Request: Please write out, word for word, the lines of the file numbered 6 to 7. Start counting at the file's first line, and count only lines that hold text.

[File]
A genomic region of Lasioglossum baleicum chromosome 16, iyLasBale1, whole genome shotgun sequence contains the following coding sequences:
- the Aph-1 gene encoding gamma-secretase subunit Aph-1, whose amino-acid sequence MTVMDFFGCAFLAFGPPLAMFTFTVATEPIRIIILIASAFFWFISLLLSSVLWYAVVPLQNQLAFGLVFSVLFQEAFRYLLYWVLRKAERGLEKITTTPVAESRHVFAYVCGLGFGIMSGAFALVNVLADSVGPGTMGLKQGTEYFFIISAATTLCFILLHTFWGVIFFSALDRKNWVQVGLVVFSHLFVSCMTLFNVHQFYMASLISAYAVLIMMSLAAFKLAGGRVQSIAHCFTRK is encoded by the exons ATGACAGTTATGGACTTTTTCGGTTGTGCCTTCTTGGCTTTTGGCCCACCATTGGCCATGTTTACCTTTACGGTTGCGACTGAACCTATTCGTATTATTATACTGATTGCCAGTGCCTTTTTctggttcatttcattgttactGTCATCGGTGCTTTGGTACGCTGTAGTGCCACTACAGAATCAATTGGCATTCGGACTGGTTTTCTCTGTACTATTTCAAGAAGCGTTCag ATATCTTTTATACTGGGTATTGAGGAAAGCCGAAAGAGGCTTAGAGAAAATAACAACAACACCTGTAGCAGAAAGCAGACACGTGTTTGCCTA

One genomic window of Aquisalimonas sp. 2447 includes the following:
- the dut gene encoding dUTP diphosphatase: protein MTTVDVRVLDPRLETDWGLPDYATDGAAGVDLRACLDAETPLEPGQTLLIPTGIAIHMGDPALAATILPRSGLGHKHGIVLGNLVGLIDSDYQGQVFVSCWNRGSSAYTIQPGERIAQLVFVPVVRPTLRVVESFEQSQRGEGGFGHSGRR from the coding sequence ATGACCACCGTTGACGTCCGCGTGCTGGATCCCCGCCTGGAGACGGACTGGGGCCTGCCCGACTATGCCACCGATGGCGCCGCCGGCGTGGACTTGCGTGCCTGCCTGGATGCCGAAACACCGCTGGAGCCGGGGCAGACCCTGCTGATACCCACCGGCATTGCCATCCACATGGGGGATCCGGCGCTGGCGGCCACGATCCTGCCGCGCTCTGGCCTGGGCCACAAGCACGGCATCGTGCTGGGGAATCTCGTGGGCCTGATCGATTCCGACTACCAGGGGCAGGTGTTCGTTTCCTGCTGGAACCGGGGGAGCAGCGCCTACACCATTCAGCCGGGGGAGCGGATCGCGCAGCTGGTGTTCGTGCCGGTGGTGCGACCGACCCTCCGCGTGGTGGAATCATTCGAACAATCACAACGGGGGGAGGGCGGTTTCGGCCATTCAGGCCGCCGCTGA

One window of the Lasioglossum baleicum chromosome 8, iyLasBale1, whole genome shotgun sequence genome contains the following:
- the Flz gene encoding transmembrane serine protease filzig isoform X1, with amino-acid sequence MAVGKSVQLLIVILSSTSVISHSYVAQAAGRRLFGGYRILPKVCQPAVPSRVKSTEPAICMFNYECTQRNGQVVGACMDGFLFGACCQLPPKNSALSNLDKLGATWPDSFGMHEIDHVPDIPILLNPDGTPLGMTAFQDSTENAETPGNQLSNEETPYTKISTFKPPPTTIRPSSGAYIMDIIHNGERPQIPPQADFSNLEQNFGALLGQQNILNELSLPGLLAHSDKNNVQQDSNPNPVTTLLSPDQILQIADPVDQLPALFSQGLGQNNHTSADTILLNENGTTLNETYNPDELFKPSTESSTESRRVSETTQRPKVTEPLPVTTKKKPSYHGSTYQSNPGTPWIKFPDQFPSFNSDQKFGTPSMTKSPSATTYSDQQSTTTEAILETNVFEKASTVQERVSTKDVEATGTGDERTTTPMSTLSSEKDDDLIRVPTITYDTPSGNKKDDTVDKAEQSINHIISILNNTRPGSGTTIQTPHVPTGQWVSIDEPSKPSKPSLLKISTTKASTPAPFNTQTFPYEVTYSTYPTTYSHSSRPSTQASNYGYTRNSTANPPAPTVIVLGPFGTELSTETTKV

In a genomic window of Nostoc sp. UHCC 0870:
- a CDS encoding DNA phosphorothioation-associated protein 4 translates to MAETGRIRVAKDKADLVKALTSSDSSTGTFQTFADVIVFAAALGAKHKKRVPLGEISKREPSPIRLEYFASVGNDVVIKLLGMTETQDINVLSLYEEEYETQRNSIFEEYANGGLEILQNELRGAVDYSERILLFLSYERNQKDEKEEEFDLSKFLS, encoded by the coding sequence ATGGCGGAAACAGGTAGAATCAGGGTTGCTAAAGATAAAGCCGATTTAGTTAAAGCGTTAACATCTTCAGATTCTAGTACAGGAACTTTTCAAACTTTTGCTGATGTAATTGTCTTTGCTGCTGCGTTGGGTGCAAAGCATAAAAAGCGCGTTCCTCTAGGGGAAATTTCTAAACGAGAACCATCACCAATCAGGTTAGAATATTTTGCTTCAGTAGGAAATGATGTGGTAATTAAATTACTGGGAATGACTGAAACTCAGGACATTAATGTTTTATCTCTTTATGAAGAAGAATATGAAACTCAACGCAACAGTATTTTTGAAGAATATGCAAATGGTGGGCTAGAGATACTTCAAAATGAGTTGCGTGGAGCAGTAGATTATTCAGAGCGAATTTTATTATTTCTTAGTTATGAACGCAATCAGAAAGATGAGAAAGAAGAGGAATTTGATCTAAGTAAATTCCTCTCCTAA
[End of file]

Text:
- the Flz gene encoding transmembrane serine protease filzig isoform X1, with amino-acid sequence MAVGKSVQLLIVILSSTSVISHSYVAQAAGRRLFGGYRILPKVCQPAVPSRVKSTEPAICMFNYECTQRNGQVVGACMDGFLFGACCQLPPKNSALSNLDKLGATWPDSFGMHEIDHVPDIPILLNPDGTPLGMTAFQDSTENAETPGNQLSNEETPYTKISTFKPPPTTIRPSSGAYIMDIIHNGERPQIPPQADFSNLEQNFGALLGQQNILNELSLPGLLAHSDKNNVQQDSNPNPVTTLLSPDQILQIADPVDQLPALFSQGLGQNNHTSADTILLNENGTTLNETYNPDELFKPSTESSTESRRVSETTQRPKVTEPLPVTTKKKPSYHGSTYQSNPGTPWIKFPDQFPSFNSDQKFGTPSMTKSPSATTYSDQQSTTTEAILETNVFEKASTVQERVSTKDVEATGTGDERTTTPMSTLSSEKDDDLIRVPTITYDTPSGNKKDDTVDKAEQSINHIISILNNTRPGSGTTIQTPHVPTGQWVSIDEPSKPSKPSLLKISTTKASTPAPFNTQTFPYEVTYSTYPTTYSHSSRPSTQASNYGYTRNSTANPPAPTVIVLGPFGTELSTETTKV

In a genomic window of Nostoc sp. UHCC 0870: